23 October 2012

Breathalyzer Test For French Motorists

Source: http://www.english.rfi.fr
In 2012, while Nicolas Sarkozy was still president of La République, a law was introduced requiring all motorists traveling on French roads to carry an unused breathalyzer test in their vehicle. The idea behind the law was to raise awareness of the dangers of drunk driving and to reduce the number of alcohol-related accidents.

The breathalyzer is a small disposable device that measures one's blood alcohol content. For the tests approved by the French government, drivers simply blow into the tube before getting behind the wheel. The crystals inside the tube change color according to the level of alcohol on your breath, indicating whether or not you should be driving (based on a legal blood alcohol level of 0.5 grams per liter of blood).

Drivers were originally required to carry the test in their cars beginning July 1st, 2012; anyone caught driving without one risked an 11-euro fine as of November 1st.

With the four-month grace period coming to a close, the government is once more pushing back the deadline for individuals to procure a breathalyzer test due to the product's unavailability. Indeed, most major outlets, including pharmacies, supermarkets and gas stations that are supposed to carry breathalyzers, have been out of stock for months. Motorists now have until March 1st, 2013 to get a test.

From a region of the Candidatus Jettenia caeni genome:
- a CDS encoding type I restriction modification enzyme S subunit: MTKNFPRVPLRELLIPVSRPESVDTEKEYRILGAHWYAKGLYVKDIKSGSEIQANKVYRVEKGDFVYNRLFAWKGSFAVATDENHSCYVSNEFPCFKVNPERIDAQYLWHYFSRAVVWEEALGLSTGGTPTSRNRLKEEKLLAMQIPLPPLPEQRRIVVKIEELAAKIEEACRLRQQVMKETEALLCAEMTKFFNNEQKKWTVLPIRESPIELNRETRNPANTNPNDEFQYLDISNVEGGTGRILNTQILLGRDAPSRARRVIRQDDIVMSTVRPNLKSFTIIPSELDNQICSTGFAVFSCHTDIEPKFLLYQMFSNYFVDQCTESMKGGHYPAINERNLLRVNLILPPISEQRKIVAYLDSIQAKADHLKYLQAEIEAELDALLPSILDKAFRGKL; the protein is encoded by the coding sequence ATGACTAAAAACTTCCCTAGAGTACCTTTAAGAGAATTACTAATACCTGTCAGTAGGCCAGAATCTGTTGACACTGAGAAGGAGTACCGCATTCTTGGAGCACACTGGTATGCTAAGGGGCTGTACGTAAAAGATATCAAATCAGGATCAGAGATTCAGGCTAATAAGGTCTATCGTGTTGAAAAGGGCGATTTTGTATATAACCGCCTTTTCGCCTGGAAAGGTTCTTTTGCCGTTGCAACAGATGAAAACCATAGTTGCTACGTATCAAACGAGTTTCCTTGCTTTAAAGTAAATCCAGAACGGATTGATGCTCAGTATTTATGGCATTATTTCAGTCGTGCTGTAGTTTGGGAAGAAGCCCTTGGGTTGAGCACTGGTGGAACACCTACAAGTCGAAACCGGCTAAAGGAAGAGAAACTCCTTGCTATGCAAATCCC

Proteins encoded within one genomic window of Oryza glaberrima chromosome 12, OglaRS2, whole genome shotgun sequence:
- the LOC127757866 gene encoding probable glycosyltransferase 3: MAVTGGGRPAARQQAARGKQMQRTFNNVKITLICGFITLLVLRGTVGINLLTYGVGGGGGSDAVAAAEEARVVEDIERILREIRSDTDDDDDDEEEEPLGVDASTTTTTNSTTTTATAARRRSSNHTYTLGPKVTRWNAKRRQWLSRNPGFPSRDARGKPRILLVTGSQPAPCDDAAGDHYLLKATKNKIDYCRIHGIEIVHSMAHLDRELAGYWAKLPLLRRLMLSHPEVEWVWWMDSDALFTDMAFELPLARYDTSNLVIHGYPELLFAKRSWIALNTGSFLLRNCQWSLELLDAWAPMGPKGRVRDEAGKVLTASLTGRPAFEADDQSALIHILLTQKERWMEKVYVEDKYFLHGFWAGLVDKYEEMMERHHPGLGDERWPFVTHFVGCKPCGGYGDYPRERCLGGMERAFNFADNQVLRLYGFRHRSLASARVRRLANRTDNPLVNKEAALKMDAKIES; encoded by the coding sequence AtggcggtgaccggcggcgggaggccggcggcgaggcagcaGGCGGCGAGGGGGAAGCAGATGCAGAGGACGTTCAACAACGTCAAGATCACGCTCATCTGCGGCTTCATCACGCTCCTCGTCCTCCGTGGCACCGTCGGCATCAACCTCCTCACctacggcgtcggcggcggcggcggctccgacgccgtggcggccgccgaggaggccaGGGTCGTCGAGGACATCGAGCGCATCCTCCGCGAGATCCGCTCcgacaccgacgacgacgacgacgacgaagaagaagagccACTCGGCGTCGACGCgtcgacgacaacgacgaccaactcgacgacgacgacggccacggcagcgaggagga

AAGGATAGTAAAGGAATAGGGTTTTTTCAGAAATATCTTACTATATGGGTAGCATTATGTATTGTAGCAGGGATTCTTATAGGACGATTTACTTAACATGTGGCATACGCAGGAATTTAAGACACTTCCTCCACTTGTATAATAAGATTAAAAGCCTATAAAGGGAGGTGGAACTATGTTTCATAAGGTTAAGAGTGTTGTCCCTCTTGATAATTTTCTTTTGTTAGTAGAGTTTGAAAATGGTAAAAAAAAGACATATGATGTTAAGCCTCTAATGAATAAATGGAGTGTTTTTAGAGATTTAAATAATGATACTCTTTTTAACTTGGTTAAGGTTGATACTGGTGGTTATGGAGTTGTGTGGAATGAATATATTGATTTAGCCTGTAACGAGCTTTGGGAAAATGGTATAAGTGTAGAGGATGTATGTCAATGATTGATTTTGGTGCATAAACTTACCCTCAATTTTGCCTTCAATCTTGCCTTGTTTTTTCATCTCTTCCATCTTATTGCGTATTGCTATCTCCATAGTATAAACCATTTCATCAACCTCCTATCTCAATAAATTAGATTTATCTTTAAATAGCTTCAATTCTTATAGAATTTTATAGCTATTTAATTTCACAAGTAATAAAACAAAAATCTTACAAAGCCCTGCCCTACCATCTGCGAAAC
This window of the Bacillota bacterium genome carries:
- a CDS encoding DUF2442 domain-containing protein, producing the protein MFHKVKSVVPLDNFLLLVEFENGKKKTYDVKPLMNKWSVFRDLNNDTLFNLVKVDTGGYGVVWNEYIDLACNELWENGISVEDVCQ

But even then it's not certain we will actually need one. This article suggests that Interior Minister Manual Valls might be "...considering whether to drop the measure altogether..."

Whichever way the decision falls in four month's time, there's one effective measure that seems to get lost amidst the passing of laws and the scramble to industrialize and transport and sell and buy millions of breathalyzer tests: if you drink, don't drive and if you drive, don't drink.

Nearly 4,000 people will thank you for it this year alone.

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